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STATE JOURNAL, THURSDAY EVENING, JULY 2(, ISiM.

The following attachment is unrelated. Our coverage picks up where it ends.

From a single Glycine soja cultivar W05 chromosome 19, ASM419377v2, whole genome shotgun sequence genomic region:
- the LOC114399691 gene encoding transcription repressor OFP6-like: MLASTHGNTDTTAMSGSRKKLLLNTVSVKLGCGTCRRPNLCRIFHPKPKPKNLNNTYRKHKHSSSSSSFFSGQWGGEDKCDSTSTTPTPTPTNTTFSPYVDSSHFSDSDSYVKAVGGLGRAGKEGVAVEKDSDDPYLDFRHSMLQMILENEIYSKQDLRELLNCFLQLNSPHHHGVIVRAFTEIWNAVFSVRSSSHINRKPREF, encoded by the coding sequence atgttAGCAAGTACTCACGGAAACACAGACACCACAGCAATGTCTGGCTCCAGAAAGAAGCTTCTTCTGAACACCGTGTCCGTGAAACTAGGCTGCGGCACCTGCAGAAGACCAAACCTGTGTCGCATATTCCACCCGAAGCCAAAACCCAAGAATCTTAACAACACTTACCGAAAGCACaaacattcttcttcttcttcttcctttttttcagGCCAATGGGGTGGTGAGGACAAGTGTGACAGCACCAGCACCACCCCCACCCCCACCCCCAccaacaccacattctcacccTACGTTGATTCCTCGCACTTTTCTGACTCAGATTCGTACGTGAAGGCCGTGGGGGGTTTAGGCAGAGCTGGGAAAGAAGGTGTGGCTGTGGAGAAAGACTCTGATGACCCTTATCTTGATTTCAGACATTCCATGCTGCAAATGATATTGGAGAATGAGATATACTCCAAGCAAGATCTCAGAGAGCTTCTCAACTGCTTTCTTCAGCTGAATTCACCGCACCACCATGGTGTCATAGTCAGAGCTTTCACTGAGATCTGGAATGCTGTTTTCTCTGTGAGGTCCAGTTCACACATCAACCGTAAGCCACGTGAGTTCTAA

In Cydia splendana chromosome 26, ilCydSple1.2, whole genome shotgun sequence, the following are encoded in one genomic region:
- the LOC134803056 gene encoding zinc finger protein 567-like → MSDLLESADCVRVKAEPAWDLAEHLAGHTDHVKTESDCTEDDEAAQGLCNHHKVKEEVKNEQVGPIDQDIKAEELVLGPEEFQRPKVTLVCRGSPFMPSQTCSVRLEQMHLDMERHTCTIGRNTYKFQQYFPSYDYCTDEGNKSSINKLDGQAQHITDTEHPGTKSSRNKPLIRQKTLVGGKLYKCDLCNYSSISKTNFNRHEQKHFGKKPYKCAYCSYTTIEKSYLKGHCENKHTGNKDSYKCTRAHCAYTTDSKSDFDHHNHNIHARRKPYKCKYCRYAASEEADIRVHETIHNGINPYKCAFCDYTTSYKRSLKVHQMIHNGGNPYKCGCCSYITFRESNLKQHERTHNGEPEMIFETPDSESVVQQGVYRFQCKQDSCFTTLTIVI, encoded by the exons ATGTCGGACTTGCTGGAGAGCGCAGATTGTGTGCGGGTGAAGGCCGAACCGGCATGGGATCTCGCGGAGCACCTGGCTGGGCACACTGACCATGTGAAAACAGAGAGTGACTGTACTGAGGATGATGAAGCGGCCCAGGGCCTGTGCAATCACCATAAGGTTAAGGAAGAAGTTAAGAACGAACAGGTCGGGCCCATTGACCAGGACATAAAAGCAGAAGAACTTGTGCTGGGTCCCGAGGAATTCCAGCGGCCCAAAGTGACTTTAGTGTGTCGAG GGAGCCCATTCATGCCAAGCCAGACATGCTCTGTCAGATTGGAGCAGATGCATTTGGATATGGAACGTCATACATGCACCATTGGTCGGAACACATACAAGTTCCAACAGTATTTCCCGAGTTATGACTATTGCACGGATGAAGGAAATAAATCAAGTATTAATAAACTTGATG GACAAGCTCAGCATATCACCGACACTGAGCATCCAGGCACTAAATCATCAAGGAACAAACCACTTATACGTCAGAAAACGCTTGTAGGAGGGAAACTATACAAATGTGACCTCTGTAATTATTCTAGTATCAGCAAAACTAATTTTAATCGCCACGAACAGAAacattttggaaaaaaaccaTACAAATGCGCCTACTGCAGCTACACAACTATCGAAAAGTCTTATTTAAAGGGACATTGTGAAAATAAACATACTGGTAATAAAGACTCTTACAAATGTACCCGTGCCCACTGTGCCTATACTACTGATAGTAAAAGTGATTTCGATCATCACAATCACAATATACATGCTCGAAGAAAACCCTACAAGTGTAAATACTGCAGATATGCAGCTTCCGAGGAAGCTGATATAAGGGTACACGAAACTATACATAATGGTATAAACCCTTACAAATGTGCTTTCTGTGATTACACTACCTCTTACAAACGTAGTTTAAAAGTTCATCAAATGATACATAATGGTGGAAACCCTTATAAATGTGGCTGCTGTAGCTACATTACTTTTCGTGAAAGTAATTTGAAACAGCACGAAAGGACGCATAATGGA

TONIGHT'S MEETING. Temperance Gathering at the First Prasbyterian Ciiurcli- UHAT HILL BE-B011S THIS EYENIXG. The "Stat Journal Gives the Cm ader Homo Vlutble 1'olntern Tor Action. At the First Preabytsrian church this evening the mass temperance meeting In the interest of the crusade will be Iteld. Most of the pastors have dismissed their regular Thursday evening prayer meetings for tonight and a large atten dance i exported at this meeting. The executive comnittee of the cru- ade will give a report of ita work, and county and city officer! interested in the closing of the illegal liquor joints, clubs and drug stores, will te! what they are doing. Every temperance worker in the city is urged to be present, as the plan3 of the crusade will be fu.ly laid before the meeting. The petition for a grand jury to be called at the KeptembHr term of court i8 receiving the tsignature of mauy tax payers and it will be circulated at to night's meeting. The meeting will commence promptly at 8 o'clock. The !?tate Journal respectfully ten der the meeting valuable facta and figures to be found on the lirst page of thia paper today. There' food for thought and material f r action in that article. TRAVELING LX PLEASANT. Itim IIt, Dry Waathtr Make k Bailroad Trip Very Ilj;reable. Rev. A. S. Embree returned last eve ning from a trip through Xew ilexico in company with Surgeon Hogeboom of the Bautu. Fe. Mr. Eoibree came home much sooner than he had intended, be cause of a summons from his old home in Indiana, lie lift for the east thia afternoon. Mr.Embree says he taa cro3sel the state many times, but never was traveling as bad as it was yesterday on account of the drouth and heat, lie says when the train would atop it was a htruggle to breathe, lie will be away about two weeks longer before returning to the pulpitof the First SlethodUt Episcopal church. The freight and passenger depot and trainmaster's office at La .1 unta, Colorado, was burned to the ground early yester day morning. An overturned lamp is eatd to have been the cause. Both the Santa Fe and Koek Island re port a big -increase in their fruit ahip luents from California The Rock Island has decided on a rate of one fare for the round trip to the llol ton races August 13 to 17. tienaral Attorney M. A. Low of the Rock Island has returned from Chicago. Rock Island General Superintendent A. J. llitt has returned from Clay Center. Assistant General Passenger Agent T. 7. Anderson of the Rock Island road is sick. Henry Lantry of the Santa Fe general manager's orlice is going to Allavista, Kansas, to visit a shcrt time. The Rock Island will run another of Its Sunday excursions to Kansas City from Belleville on August 5lh. Conductor J. W. K. Lemon of the San ta Fe has been traaiferred from the St. Joseph passenger run to the main line with headquarters at Kansas City. Conductor II. 11 Gritliafrom the main line has been trans ."erred to the Santa Fe"a Si. Joseph passenger run. Two passenger crews have been taken ol the uiaiu line of the Santa Fe on ac count of the consolidation of trains Noi 1 and 3 that go wet in the afternoon. Passenger Conductor R. B. JDjnehue reported for duty today after an absence from his run of ten iys. For the Knights of Pythias national encampment at Watdungton, I). C, Aug ust 27 to September 5, the liock Island will make a rate of one faro for the round trip, tickets good until September b, with the right of extension to Septem ber 15 by making a deposit at Washing ton. Santa Fe switch engine 49 has been sent to Lawrence, to work in the yards there. II. S. Shull, head block case man at the Santa Fe shops, will soon go to Raton to take the piace of chief shopclerK. He will be succeeded here by John .Morgan. Santa Fe Engineer William Jamison Is nursing a badly cut finger. The A. R. U. along the Santa Fe is raiding a Dabs defease fund. The west bound trains on the Santa Fe Jlonday afternoon were delayed by a fieculiar cause, saya the Newton Repub ican. The extreme heat expanded the rails on the grade near Peabody until the track was badly warped making its use dangeorous. Rails were taken up and shortened before the track could be used. TWO JOINTS CLOSED. Tbi SUerif Arraals Two Smikj Haw lolntlets Last IgUt. Two joints on "Smoky Row" were closed last evening about 6:30 by Sheriff Burdge. One was that of D. C McCaf ferty, batter known as "'Peg Leg." There were three counts against him, but no l eer was found on the premises. Peg Leg claims that his operations were con lined to hop tea. He succeeded in get ting the amount cf his bond, $3u0, last nigat. About the same time Mrs. Trainer's joint was closed and the female proorie tres was arrested. She is an Irish wo man of middle age against whom there are three counts for belling whisky. She is locked up ia the county jail in default of f 30J bond. 3,000 feet of rubber garden hose, can be bought at a bargain in large or small quantities at A. M. SXYDER & Co., 630 Kansas ave. Tom Shearda barber shop is the coolest place ia town this hot weather. A. o o t I Ili.-e to Col Oflr. Come out to the cold storage rooms of the Moeser Ice Co. one of theae hot days and get cooL .4tteod The Johnson-Net el Candy Co. opening this evening at 710 Kansas ave. Free craam and slier berta. Good music gut scribe for tLt Duly StatsJocbxau WANT HIU IMPEACHED. The Text of Koaol uiloni - Agalm tiim l'reildant. At the meeting of the Shawnee County Farmers' Alliance held in Topek a, Sat urday, July 21, the following resolutions were passed unanimously: Whereas, The encroachments of cor porate power upon the laboring clasies as exemplified in the Pallman Car com pany and the railway corporations that have sustained that company ia the pres ent strike, have reduced labor at Pull man and elsewhere to the verge of star vation and brought the country to the verge of civil war; therefore be it Resolved, That as members of the county alliance of Suawuee couaty we do condemn the present tyranny and en croachment of these corporations, and do declare that the Pullman company and the railroad managers by their repeated refusal to arbitrate with their employes have been guilty of the crime of blood shed that ban followed the strike and are responsible for the present disturbed con ditions of our country. Whereas, The interests of labor on farm, in workship and on railways are identical and the injury of one is the in jury of all; therefore, ta it Resolved, That we extend our sympathy to the Pullman employes and to the A. It U., and do recommend to the sub alliances that should the present condi tion continue until suffering ensues, that they contribute of their store to the re lief fund of that society. And most earnestly do we urge our members to preach ''line upon line, precept upon precept"to the discontented labor the duty of investigating economic questions and )f persuading the laborer to trust the only weapon of freemen thj ballot and to vote as he struck for his emancipation from the tyranny of capi talism; and Whereas, We believe the United States courts have usurped powers never grant ed them by the coustitution nor dreamed of by the framers of it, and believing this usurpation destructive of individual liberty and of the fundamental princi ples of our government; therefore be it Resolved, That we condemn such usur pation, and call upon our representatives in congress to protest against it in the name of liberty, and we hope to live to see a congress elected that shall restore the judiciary to its proper place in the government. Whereas, Grover Cleveland, by send ing the United States army iuto several states against the proteit of the gover nors thereof, has, we believe, trans cended his constitutional authority and degraded the state to the condition of provinces, and robbed them of their legitimate place in the nation. Therefore we, in our love of the origi nal form of our government as our fath ers left it to u-i, do protest against this encroachment of federal power and see in it only that centraliz Lion that will ultimately destroy all state rights, and we believe that for this great national crime he should be impeacne 1. A true copy. C. II. Ki:tz, Sec. STRANGE DISAPPEARANCE. A Slraoger Gout lar Eighteen Yfltrj S-eim to Uve Died Hera. Geo. W. Wiggintoa of Lyndon, Osae county, was in the city yesterdiy. lie was searching for information about his brother James B. Wiggiutou, a man 74 years old, who left his home in Winches ter, Va., tweuty-six years ago. The family heard from him frequently as he wandered westward and eighteen years ago the last letter from him was received. He was then working on a farm in Shelby county, Mo. From that time until a few weaka ago every effort to lind a trace of the old man proved fruitless. He had been giveu up when his relatives in Virginia receive I a telegram announcing that Jamas B. Wig ginton was lying seriously ill at Topeka, Kansas. Another telegram followed a few days later which announced his death. There seems to be some mystery con nected with the affair, for no one here has ever heard of the man, so far as his brother was ab e to ascertain. lie made & round of the undertaking establish ments, but none had ever heard of such a man being buried here. A few weeks ago an old man, decrepi and lame, called upon residents on To peka avenue, and begged maney to ena ble him to get to his relatives, who ha said lived in Virginia. Nearly every ona gave him some.hmg. and he disap peared iu a day or two aud nothing has since beeu heard from him. It is possi ble that this was the lo9t man, aud that he died in some village near Topeka. His brother went home today, giving up the search for the present. locai7mext1ox. State Bank Commissioner Breidenthal has gone to Dodge City to open a new banK. The formal report of the penitentiary directors in which they white wash Warden Chase has been tiled with Gov ernor Le welling. An application was made in the Su preme court today for the release on a writ of heabes corpus from the Harvey county jail at Newton of S. J. Bryan. Bryan was arrested for embezzling prop erty the possession of which he says was the cause of a civil action. The charter of the First Church of Christ (scientists) of Leavenworth has been filed with the secretary of state. The incorporators are Mrs. J. W. Keys, Mrs. S. L. North, J. W. Revs, Mrs. 1. "a. Gilain, Mrs. Belle Thoieu, .Mrs. 31. J. North, all of Leavenworth. J. M. Wolff of Topeka, a nephew of Charles Wolif, owner of the Topeka packing house, was stricken with paral ysis last night whde sitting in front of the Centropolis hotel. His arms, hands and feet are completely paralyzed. He was sent to the city hospital this morn ing. Kansas City Star. Come out and see those cold storage rooms at the Moeser ice mf'g plant. Step in at Stanstieid's and get a glass of Soda Water. Call and see our $ lj.oJ suits made to your measure. ALIHES fc McJl4NL'i, 610 Kas. ave. The Johnson-Nebtl Candy Co. will have good music ia their parlors every other night. Pre?cottt& Co. will remove to No. 118 West Eighth this month. The Stati Journal's Want and Mis cellaneous columns reach each wording day in the week more tUaa twice as many Topeka peop le as can be reached through any other paper. This u a fact. A MAN OF MILLIONS. 10HN I. BLAIR OF BLA1RSTOWN, N. J., AND HIS SUCCESS IN LIFE. His Earliest Dollars Earned toy Trapping Mnskrats Railroad Ventures Eaat and West Small Economies and Great Bene factions. The life story of John L Blair, the multimillionaire of Blairstown, N. J., whose health has broken at last, is a re markable nineteenth century romance of acquisition. Blair himself has been a no le.i remarkable example of how shrewdness and prudence and "hustle" may completely change conditions with out altering personal characteristics one whit, for, though he has endowed an academy in his own home with $ COO, -000, built quite 100 churches along his railroad lines, given at least $250,000 to various colleges and in many ways has proved himself to be one of the most liberal of men, as becomes one of his vast wealth, his personal expendi tures are ridiculously BmalL He has driven about Blairstown in the same carriage for 25 years at least, and hi3 residence, though comfortable in ap pearance, is a house , that would be se lected as the home of a well to do farmer. John I. Blair is almost 92 years old. He was born Aug. 22, 1S02, at the foot of what is known as "Foul Rift," two miles below Belvidere, N. J., on the Delaware river. His family were Cov- JOHN I. BLAIR. enantcrs of the strictest sort, and his father had to do with the shipping of iron from the Oxford (N. J.) furnaces. In 1S16 the old gentlemen died, leaving his widow with eight sons and three daughters on her hands. John L was barely 14. He had been working in a country store for a cousin for nearly four years, and he told his mother that his brothers and sisters "might get an education," if they wanted to, but' he was going to get rich. Then he set afcout it without dplay. His first dollars were earned, when he was very young, trapping muskrats, the ekins of which he sold at the rate of eight for 50 cents. All the millions he has made since that time have not pleased him as much as did the proceeds of those skins. "When he was 17, he went to Buttstown, now Blairstown, N. J., and opened a store as a partner for his cousin. Two years later he bought the cousin out. A little later he started the Belvidere bank, of which he has been president now for more than three score years. Then he made 1 5, 000 on one cargo of supposed to be damaged cotton which he bought "on spec." By 1844 he was ready for larger enterprises than he had heretofore attacked, and the chance for which he sighed shortly came to him. It was furnished by hard coal and iron. He was laughed at when he said he could make the latter by the aid of the former, but he went ahead, supplied the Erie railroad, then build ing, with rails, and under the title of "Leggwt's railroad" laid the first few miles of what is now the Delaware, Lackawanna and "Western railroad. The extension of the D., L. and W. property helped the development of Scranton, Pa., and it, in turn, helped the railroad, and from them both and the anthracite mines Blair drew trib ute. In 1860 he turned his attention to the west as a profitable railroad field, being iucited to do so by his observations of the resources of the states he passed through while on his way to and from Chicago, where he was a delegate to the Republican national convention. He was laughed at for his belief in western railroads, as he had been for his confi dence in hard coal, in iron rails and the future, but he kept right on, and when 120 miles of the Chicago, Iowa and Ne braska railroad had been laid it began to pay, and very well too. Then he went into the construction of the Union Pa cific with Oakes Ames and others and was later concerned in the building of many western roads, some short and Borne long, and now most of them parts of the Chicago and Northwestern and other trunk lines. In no case was Mr. Blair frozen out when these short lines were transferred. He made money ont of every transaction and was popularly supposed to lie worth $60,000,000 a few years ago. He says $20,000,000 is near tr right, and it is enough for one man tt all events. In 1876 ho built a railroad 12 miles long to Blairstown for the convenience of students at the Blairstown academy. In 1868 he ran for governor of New Jersey at a cost to him of $60,000. He lost. He has since then aspired to nothing higher in politics than town committeeman. He never built a rail road on credit, and he never speculated. He said the other day to an inquirer that ail our present financial troubles are due to our speculation. Though he lives -very plainly at Blairstown, his son lives splendidly at Belvidere. Once when he was asked about this differ ence he said, "Oh, he has a rich father, and I have not. ' ' frfi Yr v . V-V-t L HER PA ANSWERED. And Told Adolpbns He Would lie Xlie.-e at the Appointed Time. There lives in St. Louis a very sensible old Gernfan named Muller, who keeps a store... He has a daughter, but her name is not Maud. She does not rake the hay on a summer day and angle simultaneously for susceptiblo old judges. Her cime is Mina. Not long since she attracted the attention of one of those unfortunate creatures called "mashers," so called be cause their noses need mnshlng about ten times a day. He found out where she lived, and next day an unkempt urchin brought Miss Muller a personal note, marked "strictly confidential." The con tents of the note were to the effect that he loved her for herself alone; also that ho had something very Important to com municatfl to her; hence she should meet him at 10 o'clock sharp at the corner of Biddle and Tenth streets. The following postscript was added: "P. S. That my darling may make no mistake remember that I wear a light pair of pants and a dark cutaway coat. In my right hand I will carry a small cane and in my left a cigar. Yours forever, "Adolphcs." As the urchin said he was told to wait for an answer, Mis3 Muller took tho note to her father and requested him to write an answer. The old man did so, stating that his daughter would be at the appoint ed place nt the time specified, by proxy, he, her father, having authority to repre sent her at the proposed caucus. The post script read as follows: "P. S. Dot mine son of a gun may make no mishtakes I vill be dreshed in my shirt sleeves. I vill vear in mine right hand a gluh In my left hand I vill vear a six shooter, 45 caliber. You vill recognize me py de vay I bats you on the head a goople dimes twict mit dot glub. Vait for mo on de corner, as I have somedings ira bordant to inform you mit. Your frent, "IIkixkicii Muller." For some unexplained reason Adolphus was not on hand when he was wanted, much to the grief of tho old man, who meant all that he wrote. Texas Sif tings. The Ontcast. On State street's pave 1,000,000 feet are pacing, restless, to and fro. Some haste as messengers of joy, and some on mourn ful errands go, and in this great and surg ing throng men tug and jostle as they wend; anon a hand is clasped in hand, and greetings pass from friend to friend. Now, who is this who conies alone, whose presence all the passers shun? Say, is he stricken with the plague, or has ho 6OIH0 foul treason done? A cane is poked into his ribs, a cabbage takes him in the breast, a peeler swipes him on the back and knocks his system galley west. The men who meet him cross themselves and crawl beneath some passing dray; the chil dren hoot him as he goes; the horses try to run away. Ho is not stricken with the plague; no traitor's deed has smirched his fame. Why, then, do men and women weep up on the mention of his name? Why, then, do even children hoot and horses try to run away? He is the man who wants to tell the funny things his childron say. v Chicago Tribune. . Slight. The western breezes, gamboling ovei the extensive prairies, soughing through tho cactuses, came at length and fanned thi:ir brows. They seemed to be very respectable citi zens for their longitude. "You haven't changed much," he ob served as he lighted a fresh cigar, ''since last I saw you." "No" She shaded her eyes from the glaring sunlight with her gloved hand. ''tiiily one husband." Although they were old scoolmates, con versation seemed to lag. Detroit Trib une. Poker Term. IS THE KITTY. Life. A Permanent Attraction. Clara Are you not afraid that some ono will marry you for your money? Dora I would rather be married for money than for beautv. "Of'all things! Why?" "Beauty fades, but money can be kept at interest." New York Weekly. Limited Quarters. Mr. Hayseed (in tho city) There's a wagon sellin condensed milk. I wonder wot that's fer? Mrs. Hayseed I guiss that s fer people wot lives in flats. Life. Cause and Effect. "Doctor," said tho maiden, "has kissing ver been known to disseminate disease?" "Yes," said the medical man. "It fre quently leads to heart trouble." Adams Freeman. The Point. Brobson Your calling me an ass, sir, doesn't make me one. Craik Of course not. It merely indi cates the accuracy of my observation. Truth. A Test. She Won't you turn the gas down? He How much? She As much as you love me. Brook lyn Life. The One Thing Lacking:. She has laid in stacksof neckties for the Kiddy summer season. And her cheviot fchirts are legion and her rus set shoes galore. She has ordered summer suitings with profu sion lacking reason. And she's filled six trunks with fixings era she started for the shore. Eer summer hats are countless and of every tint and shade. And her fans for deep flirtations are a won der to be seen. he has parasols for beach use and likewise for promenading. And some fetching .outinK costumes of the newest shades of green. Vnd now, with all this setting and a heart that's palpitating. This jewel of a maiden on her cheek's -growing tan, tiid with hope that is fast ebbing on the beach is daily wailing As she scans the fair horizon for the coming 4tt It y Q-n New York World. . G-KIGGS & sCt Hardware, Implements, 208 XVI 8T SIXTTl ATESti: KINLEY & 424 AND 426 JACKSON STREET, TOPEKA, KANSAS. AGIX TOIL EXACT SIZE Favor.te teu-cent Cigar. Bold by all first-class All BnilaMt Hrnch. KO ADDITIONAL CHAKGK FOR DOOKK KKI'INO AMI I'K.N lANSiII IX CON.Vl!.tfIO.V Willi bliOUlliA.Sn LOBRSE. Epeelal attention to Grmd S'ndiM, tit Wrlllui Lutoni (2.0D. NOIITII TOPEKA. Items of Inter 1 rom the North Side of the xtlror. Sirs. Win. Finch and son left for the mountains today. Dr. A. C. D.ivia has moved his office across the street. Miss Nellie Haub ia visiting at her old home, Cavvker City. Harry E. Mason and Dr. G. P. Warner of Marion, Kan., are viators in the city. The exodua to Colorado seems to Le io;irly as that to the World's fair last year. All the colored Sunday echcola in the city are joiued in a big picnic at Gar lieid park today. Mrs. E. S. :cClintock returned last night from a live weeks visit to the mountain resorta of Colorado. The deputy street commissioner had the avenue cleared up this morning-. The public's appreciation of this fact will be further increased if there should be a fall of raiu soon. Mr. and Mra. F. G. Tompkins will cel ebrate their tin wedding at their home north of the city Sunday evening, by giving a tea to their friends. A number of people will go out from the city. J. C. Cromwell drovo out to Menoken latt night. lie says tho farmers are rush ing their old corn into the market and there are three shellers at work in the vicinity. The growing corn needs rain. Mrs. S. J. Woodman gives a tea this afternoon in honor of her sister-in-law Mrs. J. K. Ellenwood. The ladies invit ed are Mrs. E. Washburn, Mrs. II. F. Morris, Mrs. Hubert Morris, Mrs. M. M. Hale, Mrs. J. B. Morse aud Miss Fannie Cole. The firm of Luckhardt & Fernstrom dealers in boots and shoes has been dis solved. Mr. Luckhardt retiring. Mr. C. A. Fernstrom, wiio has been connected with the shoe trade of North Topeka the past 14 years will continue the business at its present location Si4 Kansas ave., and will collect all bills due the old lirm. Mr. Lockhardt takes a large amount of the stock on hand which will be replaced at once by a complete stock of new goods which are now iu transit from the east. Monarch gasoline stoves at Henry's. Go to Henry's for roofing and spouting. A full leather extension top surrey for $1U0, at Lukons Bros., North Topeka. "Our New Delight" and al' Dangler stoves at U. M. Climes. For bargins in shingles see E. P. Ewart, Gordon and Kansas avenue. Go to Will Griffith's for the best tin, galvanized iron aud pump work. Attend The Johnson-Nebel Candy Co. onening this evening at 710 Kansas ave. Free cream and sherberts. Good music. The State Journal's Want and Mis cellaneous columns reach each working day in the week more than twice as many Topeka people as can be reached through any otlier paper. This is a fact. D. Holmes, druggist, 731 Kansas ave. " ii .tor, rt ! u J Thr Ntate Xorml Mr!ioal of Kinnu is rsfngnizeU ever where astlie ir-i ich rr' Triiuin; fii"! nt ilia Wi-. Nearly 1.400 students for each of the past three years: M Kansas counties and IS stales represented lust vear. i he new winft gives us about 75 rooms, all told, for school purposes. Ihe wonderlul growth of the school, though confining itself to its one line of legitimate work, is a liifih com pliment to its thoroughness and efficiency. g-rt ! tit- ouly -tol iu lite wikmc illplomi i at I i f eertifl afo In trarli. Mileage paid to Kansas students Tuition fret-, i-xpenses as low as any wliere ei-e. Equipment aud faculty unsurpassed, beud for circulars. Address A. It- 1A1LOB, frmm , Emporii, Ka. iTELX, Stoves L ANN AN"; MA.XB! ACTl'RXKS OF and Carriages, Siin.otoiis, BUGGIES, , Spring Wagons, Czo, KZT-Special orders and repairing promptly atreudW to. prrcrrxTio:; dealers. Mf. by Geo. Burghart. SUl K. Avo. Hhnrthanit nn't Typewrltlnj. L. H. STRICKLCR, 621 aad 623 Uulooy at., A.itt. Kutu, J. 11. ANTI-COMBINE UNDERTAKER, 401-406 KAS. A V K. , And 843 Kas. Ave.. SOUTH TOl'KKA. t"Furn1iur, Carpcii, btov-., yu-en-war on eaity pujiu.ntN. tltu IS aud Walnut. I.auu.a City, -a a. I houu .. i. dOIEIIAM&CO'S. STEKLIXU SILVEIl COFFEE SPOONS, UOLD HOWL, 35CT3.DilO:: ANY NAME EN(JUAVEI IN HOWL, 50 CTS.El.CL, KEDl ( EI) iU ICES ON ALL KTEIlLINd UOODS. C. II. MORRISON, Jeweler nnd Optician, 505 KANSAS AVE. Oc -.1 in DR. HEBRA'S mih GilEA:. Remove Frscklrn, Pimplf Livnr - Moles, biaeHhaads. 8"nburn and Tan, and r:. stores the dkiu to its rirfgi ns.1 freslinet!!, producing clear an l healthy m-, . piexion. superior uu i uj o preiartioiiS bii1 perfertiy rm'Tnlevu. druggists, or mailed lorSOcts. :end ior C! At KJUi VIOLA fiKIN SOAP t impir ip" kin porifrlns Wop. uneoi.!rl tir Ikm tlii, ."1 S'fc-.ut . rival iu le nuriwr. It t nrm m1 o-..a- .i-" tflcA. AX drntrtM.Tt, Prict 25 Cffnit. C BITTNEH & CO., Tolecq. C 'Maw A tTS v- I cm appifi.'H-io?i Bold by 4rHifc;iutki. iu;. ... ... . mm w a w finely unti.p1, i nkvl a frt of htfl AiMfhBpnui mt ux' f htf'i 1 risvl. N Oioi; V - WFObS MFG. CO. ZiZ At.. C'11. "Xm t9 AMO AGENT'S PH-'tifi. f libiiTtitirOiforii I""" i-i'-T J Jl atj.e roreiltir wx. tunnt- ui U'nu! Btronc. f t--l: : ,V f lar'ite complete catalotiae f I l-i yfl " v11" i;i. iicc 4 XL'ltJI JlJf , -1 J-.n.ih rr in L.v.1 tl l'.'0t If -- .. ifMi. TJ.UU rim W " KWm orottt k:nl. r" . I'urii.ywl t "'' J ii.it 1 - '